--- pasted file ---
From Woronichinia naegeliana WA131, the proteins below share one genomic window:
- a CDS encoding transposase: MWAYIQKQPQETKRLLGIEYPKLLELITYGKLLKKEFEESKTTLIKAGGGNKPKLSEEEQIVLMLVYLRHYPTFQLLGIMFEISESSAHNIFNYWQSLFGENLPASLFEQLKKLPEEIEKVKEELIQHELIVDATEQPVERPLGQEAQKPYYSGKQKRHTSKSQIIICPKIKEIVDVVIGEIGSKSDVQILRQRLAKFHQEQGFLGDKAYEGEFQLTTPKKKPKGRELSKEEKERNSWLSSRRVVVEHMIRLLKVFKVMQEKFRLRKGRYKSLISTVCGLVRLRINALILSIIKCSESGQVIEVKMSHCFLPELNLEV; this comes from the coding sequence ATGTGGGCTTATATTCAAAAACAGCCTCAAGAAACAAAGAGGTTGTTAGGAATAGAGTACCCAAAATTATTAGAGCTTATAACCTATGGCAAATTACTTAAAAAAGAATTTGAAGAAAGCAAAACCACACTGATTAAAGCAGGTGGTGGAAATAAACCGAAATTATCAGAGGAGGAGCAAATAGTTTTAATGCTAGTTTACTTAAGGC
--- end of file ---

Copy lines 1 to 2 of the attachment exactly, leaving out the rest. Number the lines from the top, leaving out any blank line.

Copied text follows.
From Woronichinia naegeliana WA131, the proteins below share one genomic window:
- a CDS encoding transposase: MWAYIQKQPQETKRLLGIEYPKLLELITYGKLLKKEFEESKTTLIKAGGGNKPKLSEEEQIVLMLVYLRHYPTFQLLGIMFEISESSAHNIFNYWQSLFGENLPASLFEQLKKLPEEIEKVKEELIQHELIVDATEQPVERPLGQEAQKPYYSGKQKRHTSKSQIIICPKIKEIVDVVIGEIGSKSDVQILRQRLAKFHQEQGFLGDKAYEGEFQLTTPKKKPKGRELSKEEKERNSWLSSRRVVVEHMIRLLKVFKVMQEKFRLRKGRYKSLISTVCGLVRLRINALILSIIKCSESGQVIEVKMSHCFLPELNLEV; this comes from the coding sequence ATGTGGGCTTATATTCAAAAACAGCCTCAAGAAACAAAGAGGTTGTTAGGAATAGAGTACCCAAAATTATTAGAGCTTATAACCTATGGCAAATTACTTAAAAAAGAATTTGAAGAAAGCAAAACCACACTGATTAAAGCAGGTGGTGGAAATAAACCGAAATTATCAGAGGAGGAGCAAATAGTTTTAATGCTAGTTTACTTAAGGC